Israel Votes 2021 – The Day After


Israel Votes 2021 – The Day After

As of now there is no clear winner.

Israel Knesset (Unsplash)

It has been more than twelve hours since the polls close in Israel and as of now only one thing is certain: no one knows what is going to happen. The polls were wrong. Binyamin Netanyahu does not have a sure path to a 61 seat majority in the next Knesset. No one does. Will Israel need another round of elections?

That is what it is looking like right now. The major change from last night is the Arab Ra’am Party. Last night it was thought that it would fail to pass the needed 3.25% threshold for getting into the Knesset. This equates to four seats. Well now it seems that Ra’am will get five seats. These seats, however, seem to have come at the expense mostly of the anti-Netanyahu camp. The Arab Joint list and left party Meretz both dropped by several seats from last night’s estimates.

But the Likud Party lost a seat too. Last night Netanyahu had a majority if the right-wing Yamina Party joined him in a coalition government. Today this is not necessarily so. Likud Minister and Netanyahu buddy Tzahi Hanegbi appeared on Israel’s Channel 12 morning news program today. To the surprise of the panelists he refused to discount the possibility that Ra’am might join a Likud led government. The Arab Party hinted during the election campaign that it would support a Netanyahu government provided that it would get what it wants passed by the Knesset.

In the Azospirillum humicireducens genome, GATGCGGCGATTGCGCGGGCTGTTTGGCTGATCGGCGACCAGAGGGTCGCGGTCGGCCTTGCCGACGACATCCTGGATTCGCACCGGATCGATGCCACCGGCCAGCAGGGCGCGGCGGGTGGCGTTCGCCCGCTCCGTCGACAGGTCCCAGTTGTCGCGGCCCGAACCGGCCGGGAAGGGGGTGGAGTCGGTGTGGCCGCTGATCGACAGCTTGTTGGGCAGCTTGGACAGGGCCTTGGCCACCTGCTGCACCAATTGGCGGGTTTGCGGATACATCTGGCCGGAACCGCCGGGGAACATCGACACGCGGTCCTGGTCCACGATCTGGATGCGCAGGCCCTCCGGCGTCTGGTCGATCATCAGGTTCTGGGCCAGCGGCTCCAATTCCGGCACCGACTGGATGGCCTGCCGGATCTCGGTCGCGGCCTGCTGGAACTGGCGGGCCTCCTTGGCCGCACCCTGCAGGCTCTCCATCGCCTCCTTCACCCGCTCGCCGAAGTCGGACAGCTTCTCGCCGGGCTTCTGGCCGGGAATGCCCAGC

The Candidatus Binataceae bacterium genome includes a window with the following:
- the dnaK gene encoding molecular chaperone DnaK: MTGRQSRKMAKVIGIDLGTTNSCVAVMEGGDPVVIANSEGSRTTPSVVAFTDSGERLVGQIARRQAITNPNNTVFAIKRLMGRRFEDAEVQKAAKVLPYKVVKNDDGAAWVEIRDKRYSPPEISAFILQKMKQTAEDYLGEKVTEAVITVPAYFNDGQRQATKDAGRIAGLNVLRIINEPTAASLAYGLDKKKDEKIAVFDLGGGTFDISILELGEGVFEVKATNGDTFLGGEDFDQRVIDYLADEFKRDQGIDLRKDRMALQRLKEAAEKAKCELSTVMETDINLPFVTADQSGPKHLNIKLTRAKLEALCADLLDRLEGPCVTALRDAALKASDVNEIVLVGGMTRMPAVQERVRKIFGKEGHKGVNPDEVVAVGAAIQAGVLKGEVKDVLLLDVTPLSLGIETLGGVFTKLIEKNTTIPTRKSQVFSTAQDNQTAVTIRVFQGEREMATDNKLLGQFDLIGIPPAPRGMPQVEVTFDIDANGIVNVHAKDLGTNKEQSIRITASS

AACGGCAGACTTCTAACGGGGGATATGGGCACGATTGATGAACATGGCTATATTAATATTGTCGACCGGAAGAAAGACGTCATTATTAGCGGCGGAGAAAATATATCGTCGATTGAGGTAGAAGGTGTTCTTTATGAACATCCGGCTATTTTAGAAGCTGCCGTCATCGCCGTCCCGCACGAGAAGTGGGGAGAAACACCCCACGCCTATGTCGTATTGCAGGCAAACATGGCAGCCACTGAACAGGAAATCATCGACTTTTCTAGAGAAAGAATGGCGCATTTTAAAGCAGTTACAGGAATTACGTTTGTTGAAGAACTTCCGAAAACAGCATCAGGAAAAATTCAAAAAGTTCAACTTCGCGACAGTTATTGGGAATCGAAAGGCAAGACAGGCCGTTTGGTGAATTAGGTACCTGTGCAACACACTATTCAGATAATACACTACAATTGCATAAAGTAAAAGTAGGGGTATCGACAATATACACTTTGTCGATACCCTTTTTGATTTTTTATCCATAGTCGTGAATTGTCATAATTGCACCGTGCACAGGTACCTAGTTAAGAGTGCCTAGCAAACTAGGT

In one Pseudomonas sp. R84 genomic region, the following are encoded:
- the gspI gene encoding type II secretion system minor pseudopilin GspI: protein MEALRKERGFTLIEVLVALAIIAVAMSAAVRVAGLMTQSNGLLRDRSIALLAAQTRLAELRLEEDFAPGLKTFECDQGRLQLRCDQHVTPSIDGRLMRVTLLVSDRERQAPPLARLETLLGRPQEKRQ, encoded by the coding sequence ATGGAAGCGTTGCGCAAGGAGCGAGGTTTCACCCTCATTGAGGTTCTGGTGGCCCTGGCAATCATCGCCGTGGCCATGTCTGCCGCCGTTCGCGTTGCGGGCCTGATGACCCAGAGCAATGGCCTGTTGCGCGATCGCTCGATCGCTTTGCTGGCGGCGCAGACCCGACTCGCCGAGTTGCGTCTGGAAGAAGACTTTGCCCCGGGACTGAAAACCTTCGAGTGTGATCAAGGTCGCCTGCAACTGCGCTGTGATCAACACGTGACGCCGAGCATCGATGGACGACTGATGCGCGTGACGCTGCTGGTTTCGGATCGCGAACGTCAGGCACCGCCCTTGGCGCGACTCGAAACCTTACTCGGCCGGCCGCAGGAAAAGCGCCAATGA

The problem with this is that the right-wing Religious Zionist Party will also need to be in such a government. It probably would not agree to sit with Ra’am. And Ra’am probably would not agree to sit with them.

So can the anti-Netanyahu block form a government? Probably not. The ultra-orthodox won’t sit with the left-wing Meretz Party and neither Meretz nor Yvette Lieberman’s Israel Our Home Party will agree to the demands of the Haredi community. These include continuing the exemptions from military service for their people and the Israeli Rabbinate controlling all Jewish marriages in the country.

As a Jewish grandmother might put it — the Americans should have such problems! Last year there really was no doubt who won the Presidential elections. It took just a few days for Joe Biden to be acknowledged as the victor. The extra time was needed only because the Coronavirus crisis required more people to vote by mail. President Trump’s legal challenges aside, the American public knew right away who would be inaugurated their President the following January.

The only glitch came with the need for not one, but two run-off elections for the U.S. Senate in the same state, Georgia. This determined who would control the Senate. But everyone knew that the issue would be decided one way or another once those runoff elections were held.

Unfortunately, Israel does not have runoff elections. Maybe it should.

The press are already talking about a fifth round of elections. This is because these elections were seen as round four for those begun in April 2019. In spite of a government being formed after round three, it lasted for so short a time that people see it as just a temporary stopgap created so that there would be no need of more elections during the Covid crisis.